The Brihanmumbai Municipal Corporation (BMC), Mumbai’s civic body, on April 6, announced that a case of the XE variant of the coronavirus had been confirmed in the city based on the initial genomic analysis of a sample collected from a South African national on February 27.
Within hours, the Union health ministry rejected the report, saying that the Indian SARS-CoV-2 Genomics Consortium (INSACOG), a network of laboratories involved in genomic surveillance of Covid-19 viruses, had not confirmed it yet.
However, scientists associated with the crucial project point out that it may only be a matter of time before the presence of the variant, with properties of both the BA.1 and BA.2 sub-types of Omicron, is established in India if it has been confirmed in other countries.
They also say that what matters is whether XE has a growth advantage over other variants and its impact on local epidemiological and disease patterns.
What is the XE recombinant variant?
The XE recombinant variant, which combines two different Omicron strains—BA.1 and BA.2—was first identified in the UK on January 19.
Officials in the UK Health Security Agency and the World Health Organization say that early data suggests it may be the fastest-spreading variant yet, almost 10 percent more transmissible than BA.2 (which is more infectious than BA.1). They also say that it is too early to determine how much of a threat it can pose to public health.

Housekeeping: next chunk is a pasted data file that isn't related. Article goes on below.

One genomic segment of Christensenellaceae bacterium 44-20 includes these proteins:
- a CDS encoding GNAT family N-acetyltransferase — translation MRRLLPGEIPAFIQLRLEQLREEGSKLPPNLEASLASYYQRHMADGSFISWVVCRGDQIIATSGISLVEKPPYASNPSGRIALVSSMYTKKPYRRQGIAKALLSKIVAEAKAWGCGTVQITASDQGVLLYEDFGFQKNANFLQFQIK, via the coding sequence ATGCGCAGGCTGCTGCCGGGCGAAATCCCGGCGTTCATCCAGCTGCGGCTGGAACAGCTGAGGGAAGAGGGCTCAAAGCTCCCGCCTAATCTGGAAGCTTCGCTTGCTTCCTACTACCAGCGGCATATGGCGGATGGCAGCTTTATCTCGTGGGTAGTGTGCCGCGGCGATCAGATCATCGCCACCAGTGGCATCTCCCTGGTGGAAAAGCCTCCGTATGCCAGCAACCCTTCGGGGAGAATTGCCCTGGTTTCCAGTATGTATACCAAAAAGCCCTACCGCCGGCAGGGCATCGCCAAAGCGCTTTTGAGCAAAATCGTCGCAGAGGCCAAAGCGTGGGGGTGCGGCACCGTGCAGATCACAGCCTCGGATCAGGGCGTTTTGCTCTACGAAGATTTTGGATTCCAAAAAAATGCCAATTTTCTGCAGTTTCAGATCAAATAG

Notably, the WHO has not categorized XE as a Variant of Concern (VOC).
A majority of the genome in this recombinant variant includes the S gene belonging to BA.2. However, it also has some properties of the BA.1 sub-type.
As per a bulletin released by the WHO on April 1, about 600 sequences of the virus had been confirmed in the UK.
What we do not know yet
Scientists are yet to establish the exact rate of transmission of the XE and whether it can lead to different disease characteristics, including severity, as compared to other Omicron variants.
The variant is closely monitored by WHO and scientists in several countries for any associated public health risk.
“The things that need to be understood are what survival and transmission advantage would XE have vis a vis other Omicron sub-variants and whether its virulence has changed,” said a senior scientist associated with INSACOG.
How much should India worry?
A top scientist with the Indian Council of Medical Research-National Institute of Virology (ICMR-NIV) said, “the variant is being closely monitored.”
Senior virologist Dr. Shahid Jameel stressed that the XE is a mixture of BA.1 and BA.2 and that almost all Indians have antibodies to SARS-CoV-2 through prior infection or vaccination; it may not make any significant difference to India.
“Recombinant variants are not unusual. The key is whether it has any growth advantage over its parent strains,” said Jameel, a fellow at Green Templeton College, University of Oxford, UK, and a visiting professor at Ashoka University. “There isn’t clear evidence on that, according to the latest UKHSA report.”
Public health expert Dr. Chandrakant Lahariya said the XE does not need the attention it seems to be getting.
“The Omicron wave in the whole of Europe was largely driven by the BA.1 variant, which explains why Covid-19 cases in parts of the UK may be rising as the BA.2 variant or probably XE variant (which is very similar to BA.2) now seems to be spreading,” he said. “However, I do not see a reason for India to worry as the BA.2 sub-variant already dominated the Omicron wave here.”